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The Uniqueness of Uveal Melanoma

At a Glance

  • Uveal and cutaneous melanomas have distinct genetic origins and require dramatically different treatment strategies.
  • If uveal melanoma metastasizes, it typically spreads to the liver. Surgical resection and chemotherapy usually are not options in such cases.
  • Hepatic chemoembolization is one current treatment option, but a number of new approaches are currently under evaluation.
  • New targeted therapies under development include inhibitors of inhibitors of the c-MET receptor (overexpressed in metastatic uveal melanoma tumors) and the kinase, MEK (implicated in uveal melanoma tumor growth).


It starts with a mole. Like cutaneous melanoma, the first sign of melanoma of the eye – or uveal melanoma – is a nevus or spot on the choroidal wall, iris, or ciliary body. It’s estimated that 5 to 10 percent of the general population have nevi in their eyes (although that incidence is much lower in people with dark-colored irises), but thankfully fewer than around one in ten thousand nevi will develop into ocular melanoma (Figure 1).


Figure 1. An example of uveal melanoma: a variably pigmented, mushroom-shaped choroidal tumor that has ruptured the Bruch membrane and grown into the subretinal space.

As in cutaneous melanoma, the pigmented lesions in the eye need to be regularly monitored for changes in shape and size. However, uveal melanoma is a much different disease from the cutaneous version, both in terms of genetic characteristics and how it spreads. Cutaneous melanoma is characterized by mutations in the genes BRAF and NRAS, whereas uveal melanomas lack these cardinal mutations. Instead, among other mutations, 80 percent of cases carry alterations in GNAQ or GNA11, members of the G-protein coupled receptor superfamily (Figure 2). In addition, although cutaneous melanoma is often linked to sunlight, there is surprisingly little evidence to connect UV exposure and melanoma of the eye.


Figure 2. The Paths to Metastasis in Uveal Melanoma.Present in nearly 80 percent of uveal melanomas, mutations in GNAQ and GNA11 (boxed) constitutively activate the RAF/MEK/ERK pathway, which promotes proliferation, while also increasing cell survival and cytokine production via the NF-κB pathway (far right). In addition IGF-1 and HGF, exogenous signals produced by the liver, also activate the RAS, PAK and P13K-mediated pathways to increase cell migration, invasion and proliferation. A novel clinical trial combining two drugs aims to decrease chance of metastatic disease by blocking c-Met (or the HGF receptor) and signaling from the liver, while also inhibiting MEK and ERK to inhibit constitutive activation by the GNAQ and GNA11 mutations (circled). Adapted from reference 11.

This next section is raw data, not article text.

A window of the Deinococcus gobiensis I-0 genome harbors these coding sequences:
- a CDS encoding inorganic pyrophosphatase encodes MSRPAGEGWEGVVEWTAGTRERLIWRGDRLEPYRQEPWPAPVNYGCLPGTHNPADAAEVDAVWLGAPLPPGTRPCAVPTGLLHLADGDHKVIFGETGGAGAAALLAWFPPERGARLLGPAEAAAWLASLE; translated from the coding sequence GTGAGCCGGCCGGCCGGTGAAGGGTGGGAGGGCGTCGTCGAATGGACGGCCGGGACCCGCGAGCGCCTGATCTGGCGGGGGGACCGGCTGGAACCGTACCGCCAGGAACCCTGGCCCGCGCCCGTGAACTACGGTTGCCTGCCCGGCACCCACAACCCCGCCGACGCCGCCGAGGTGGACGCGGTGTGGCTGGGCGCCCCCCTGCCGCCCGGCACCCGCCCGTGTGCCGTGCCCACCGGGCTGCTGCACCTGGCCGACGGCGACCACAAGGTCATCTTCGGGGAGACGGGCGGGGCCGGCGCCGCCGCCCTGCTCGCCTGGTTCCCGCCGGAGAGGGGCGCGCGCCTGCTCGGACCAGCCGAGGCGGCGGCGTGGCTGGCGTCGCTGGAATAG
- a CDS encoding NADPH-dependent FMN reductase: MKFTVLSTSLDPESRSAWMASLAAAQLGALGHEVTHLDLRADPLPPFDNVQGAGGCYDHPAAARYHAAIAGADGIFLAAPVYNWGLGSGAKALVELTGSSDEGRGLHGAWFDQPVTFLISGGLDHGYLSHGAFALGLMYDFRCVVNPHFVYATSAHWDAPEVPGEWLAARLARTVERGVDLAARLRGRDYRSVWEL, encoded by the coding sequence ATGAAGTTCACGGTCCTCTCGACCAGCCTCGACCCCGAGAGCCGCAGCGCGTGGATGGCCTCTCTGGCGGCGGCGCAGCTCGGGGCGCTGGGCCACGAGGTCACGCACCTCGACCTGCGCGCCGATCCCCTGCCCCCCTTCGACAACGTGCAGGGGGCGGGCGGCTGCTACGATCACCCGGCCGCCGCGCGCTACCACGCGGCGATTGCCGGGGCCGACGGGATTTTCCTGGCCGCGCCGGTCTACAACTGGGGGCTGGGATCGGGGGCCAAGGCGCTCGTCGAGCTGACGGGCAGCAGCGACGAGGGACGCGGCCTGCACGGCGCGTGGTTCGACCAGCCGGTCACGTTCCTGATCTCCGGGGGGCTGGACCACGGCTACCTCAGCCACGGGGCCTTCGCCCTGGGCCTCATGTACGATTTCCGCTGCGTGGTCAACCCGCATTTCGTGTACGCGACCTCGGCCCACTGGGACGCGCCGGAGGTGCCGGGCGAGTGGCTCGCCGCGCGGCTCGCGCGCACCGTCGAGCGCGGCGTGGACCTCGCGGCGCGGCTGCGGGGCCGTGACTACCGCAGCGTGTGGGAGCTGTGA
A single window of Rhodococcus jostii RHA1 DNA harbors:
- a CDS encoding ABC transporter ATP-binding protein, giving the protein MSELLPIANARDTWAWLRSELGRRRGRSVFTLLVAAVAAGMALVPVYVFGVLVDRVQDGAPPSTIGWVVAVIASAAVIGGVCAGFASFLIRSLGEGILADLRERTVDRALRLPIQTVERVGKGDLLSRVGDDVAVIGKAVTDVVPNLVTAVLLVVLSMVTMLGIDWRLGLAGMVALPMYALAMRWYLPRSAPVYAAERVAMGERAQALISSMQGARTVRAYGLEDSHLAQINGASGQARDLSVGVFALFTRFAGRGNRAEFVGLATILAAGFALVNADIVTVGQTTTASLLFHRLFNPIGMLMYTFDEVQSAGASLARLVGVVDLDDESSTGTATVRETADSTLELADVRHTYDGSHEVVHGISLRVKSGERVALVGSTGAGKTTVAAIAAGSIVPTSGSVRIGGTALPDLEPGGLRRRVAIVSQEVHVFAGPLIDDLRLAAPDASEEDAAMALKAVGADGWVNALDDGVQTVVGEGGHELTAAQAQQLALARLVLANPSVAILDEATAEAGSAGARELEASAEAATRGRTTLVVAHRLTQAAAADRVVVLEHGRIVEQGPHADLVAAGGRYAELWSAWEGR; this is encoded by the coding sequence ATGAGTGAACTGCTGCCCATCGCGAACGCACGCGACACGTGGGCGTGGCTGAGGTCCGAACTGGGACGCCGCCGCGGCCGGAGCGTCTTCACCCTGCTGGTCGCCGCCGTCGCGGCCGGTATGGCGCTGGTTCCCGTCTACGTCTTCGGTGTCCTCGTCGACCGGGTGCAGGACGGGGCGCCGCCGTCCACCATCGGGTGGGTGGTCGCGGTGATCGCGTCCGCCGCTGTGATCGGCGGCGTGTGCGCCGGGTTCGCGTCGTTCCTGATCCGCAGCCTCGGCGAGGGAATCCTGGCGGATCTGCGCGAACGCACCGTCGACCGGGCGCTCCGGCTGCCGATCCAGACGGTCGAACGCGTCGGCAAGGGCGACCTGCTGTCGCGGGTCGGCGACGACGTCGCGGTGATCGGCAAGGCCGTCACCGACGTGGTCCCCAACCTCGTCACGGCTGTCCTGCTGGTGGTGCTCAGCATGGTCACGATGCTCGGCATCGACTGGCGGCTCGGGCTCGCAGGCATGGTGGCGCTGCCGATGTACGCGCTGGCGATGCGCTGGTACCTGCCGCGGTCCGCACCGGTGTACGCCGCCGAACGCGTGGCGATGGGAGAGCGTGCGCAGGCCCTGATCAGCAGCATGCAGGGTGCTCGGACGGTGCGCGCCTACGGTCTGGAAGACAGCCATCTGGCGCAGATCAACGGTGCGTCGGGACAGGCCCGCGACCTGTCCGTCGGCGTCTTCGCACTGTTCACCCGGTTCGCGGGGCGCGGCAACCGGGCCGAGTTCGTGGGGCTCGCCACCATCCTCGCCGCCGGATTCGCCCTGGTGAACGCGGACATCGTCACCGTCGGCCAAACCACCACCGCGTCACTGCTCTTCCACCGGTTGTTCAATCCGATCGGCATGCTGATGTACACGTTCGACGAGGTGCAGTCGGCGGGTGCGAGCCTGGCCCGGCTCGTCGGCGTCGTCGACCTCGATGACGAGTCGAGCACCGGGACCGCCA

When uveal melanomas metastasize, those originating in the eye tend to be far more aggressive and resistant to standard forms of therapy than those originating in the skin. It’s a relatively rare disease – about 2,000 Americans are diagnosed with ocular melanoma each year, according to the Melanoma Research Foundation – therefore it has not had the attention and research funding that many other cancers receive.

Despite these facts, over the past 20 years, the field of uveal melanoma has made tremendous progress in recognizing the disease, treating the primary tumors in the eye, and developing new ways to attack metastatic disease.

In collaboration with Jerry and Carol Shields at the Wills Eye Institute in Philadelphia, Each year, Wills Eye Hospital treats approximately 600 new patients with uveal melanoma and Thomas Jefferson University treats approximately 100 new patients with metastatic uveal  melanoma. Although the diagnosis of uveal melanoma can be difficult, we have developed techniques to help identify nevi at high risk of converting into melanoma (1). In an examination, ophthalmologists look at factors such as tumor diameter and thickness (2,3), orange pigment on the tumor surface, and subretinal fluid around the base of the lesion to help determine the diagnosis.

If uveal melanoma is suspected, patients undergo a detailed work-up including ultrasound to assess the size of the lesion, optical coherence tomography for detection of subretinal fluid, autofluorescence to allow for orange pigment evaluation, and angiography to visualize the level of blood flow to the tumor (Figure 3).


Figure 3. Typical diagnosis and treatment flow for patients with suspected, then diagnosed uveal melanoma.

Once diagnosis is confirmed, the first-line treatment for primary uveal melanoma is usually plaque radiotherapy, a procedure that involves inserting a radioactive device that is surgically attached to the sclera, at a point that precisely overlies the melanoma, in order to deliver a high but localized dose of radiation to the tumor. The procedure is used on about 90 percent of patients with ocular melanoma treated at Wills Eye.